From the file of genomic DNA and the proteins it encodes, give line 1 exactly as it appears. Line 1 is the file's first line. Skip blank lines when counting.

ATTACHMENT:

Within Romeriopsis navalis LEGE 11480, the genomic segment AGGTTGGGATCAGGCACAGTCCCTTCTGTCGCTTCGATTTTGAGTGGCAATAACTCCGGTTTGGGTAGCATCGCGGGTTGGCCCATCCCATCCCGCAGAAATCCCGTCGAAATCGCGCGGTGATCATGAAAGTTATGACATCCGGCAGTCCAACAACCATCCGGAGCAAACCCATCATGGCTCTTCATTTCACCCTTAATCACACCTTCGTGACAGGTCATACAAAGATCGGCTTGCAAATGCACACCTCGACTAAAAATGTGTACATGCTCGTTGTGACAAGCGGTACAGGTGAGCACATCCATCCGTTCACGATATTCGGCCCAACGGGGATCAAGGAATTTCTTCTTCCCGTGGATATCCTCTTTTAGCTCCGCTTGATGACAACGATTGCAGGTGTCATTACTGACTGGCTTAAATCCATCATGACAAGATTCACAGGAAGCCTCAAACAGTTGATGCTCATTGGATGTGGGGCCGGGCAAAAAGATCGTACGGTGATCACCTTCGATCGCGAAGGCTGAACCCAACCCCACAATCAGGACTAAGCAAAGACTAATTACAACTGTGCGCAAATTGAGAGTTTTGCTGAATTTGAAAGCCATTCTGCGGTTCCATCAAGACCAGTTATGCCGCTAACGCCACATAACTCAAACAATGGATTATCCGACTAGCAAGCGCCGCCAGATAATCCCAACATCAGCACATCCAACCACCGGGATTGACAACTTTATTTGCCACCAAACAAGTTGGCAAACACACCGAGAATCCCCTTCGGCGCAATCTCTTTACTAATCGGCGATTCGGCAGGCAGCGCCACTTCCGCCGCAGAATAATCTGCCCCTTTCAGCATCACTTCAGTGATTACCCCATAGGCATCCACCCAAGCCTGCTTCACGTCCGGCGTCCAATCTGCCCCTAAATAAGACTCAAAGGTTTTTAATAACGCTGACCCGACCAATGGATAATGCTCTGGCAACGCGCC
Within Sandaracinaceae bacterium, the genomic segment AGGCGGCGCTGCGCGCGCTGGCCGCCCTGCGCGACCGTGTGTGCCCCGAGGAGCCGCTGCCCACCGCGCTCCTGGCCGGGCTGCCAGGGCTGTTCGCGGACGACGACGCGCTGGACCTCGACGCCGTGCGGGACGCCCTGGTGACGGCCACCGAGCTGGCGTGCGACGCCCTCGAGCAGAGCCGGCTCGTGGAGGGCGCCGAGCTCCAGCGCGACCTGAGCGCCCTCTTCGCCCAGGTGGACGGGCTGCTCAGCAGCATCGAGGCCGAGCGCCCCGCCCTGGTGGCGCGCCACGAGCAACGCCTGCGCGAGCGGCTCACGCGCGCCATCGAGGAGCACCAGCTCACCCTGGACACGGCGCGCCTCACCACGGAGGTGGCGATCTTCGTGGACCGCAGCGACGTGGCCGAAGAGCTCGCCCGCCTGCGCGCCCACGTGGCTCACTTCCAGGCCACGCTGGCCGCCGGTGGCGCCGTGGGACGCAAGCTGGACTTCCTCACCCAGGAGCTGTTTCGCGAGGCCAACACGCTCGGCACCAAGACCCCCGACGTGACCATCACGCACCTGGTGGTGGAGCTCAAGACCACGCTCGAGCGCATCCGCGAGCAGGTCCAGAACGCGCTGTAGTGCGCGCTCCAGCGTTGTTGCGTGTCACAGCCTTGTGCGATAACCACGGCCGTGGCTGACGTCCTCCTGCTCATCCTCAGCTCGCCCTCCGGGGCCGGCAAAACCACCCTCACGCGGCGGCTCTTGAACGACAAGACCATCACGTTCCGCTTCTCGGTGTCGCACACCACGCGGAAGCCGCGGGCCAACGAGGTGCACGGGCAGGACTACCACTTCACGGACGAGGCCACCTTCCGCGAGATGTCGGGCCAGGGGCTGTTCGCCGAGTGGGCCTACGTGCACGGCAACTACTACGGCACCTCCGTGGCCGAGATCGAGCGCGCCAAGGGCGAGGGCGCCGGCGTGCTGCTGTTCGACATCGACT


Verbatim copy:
Within Romeriopsis navalis LEGE 11480, the genomic segment AGGTTGGGATCAGGCACAGTCCCTTCTGTCGCTTCGATTTTGAGTGGCAATAACTCCGGTTTGGGTAGCATCGCGGGTTGGCCCATCCCATCCCGCAGAAATCCCGTCGAAATCGCGCGGTGATCATGAAAGTTATGACATCCGGCAGTCCAACAACCATCCGGAGCAAACCCATCATGGCTCTTCATTTCACCCTTAATCACACCTTCGTGACAGGTCATACAAAGATCGGCTTGCAAATGCACACCTCGACTAAAAATGTGTACATGCTCGTTGTGACAAGCGGTACAGGTGAGCACATCCATCCGTTCACGATATTCGGCCCAACGGGGATCAAGGAATTTCTTCTTCCCGTGGATATCCTCTTTTAGCTCCGCTTGATGACAACGATTGCAGGTGTCATTACTGACTGGCTTAAATCCATCATGACAAGATTCACAGGAAGCCTCAAACAGTTGATGCTCATTGGATGTGGGGCCGGGCAAAAAGATCGTACGGTGATCACCTTCGATCGCGAAGGCTGAACCCAACCCCACAATCAGGACTAAGCAAAGACTAATTACAACTGTGCGCAAATTGAGAGTTTTGCTGAATTTGAAAGCCATTCTGCGGTTCCATCAAGACCAGTTATGCCGCTAACGCCACATAACTCAAACAATGGATTATCCGACTAGCAAGCGCCGCCAGATAATCCCAACATCAGCACATCCAACCACCGGGATTGACAACTTTATTTGCCACCAAACAAGTTGGCAAACACACCGAGAATCCCCTTCGGCGCAATCTCTTTACTAATCGGCGATTCGGCAGGCAGCGCCACTTCCGCCGCAGAATAATCTGCCCCTTTCAGCATCACTTCAGTGATTACCCCATAGGCATCCACCCAAGCCTGCTTCACGTCCGGCGTCCAATCTGCCCCTAAATAAGACTCAAAGGTTTTTAATAACGCTGACCCGACCAATGGATAATGCTCTGGCAACGCGCC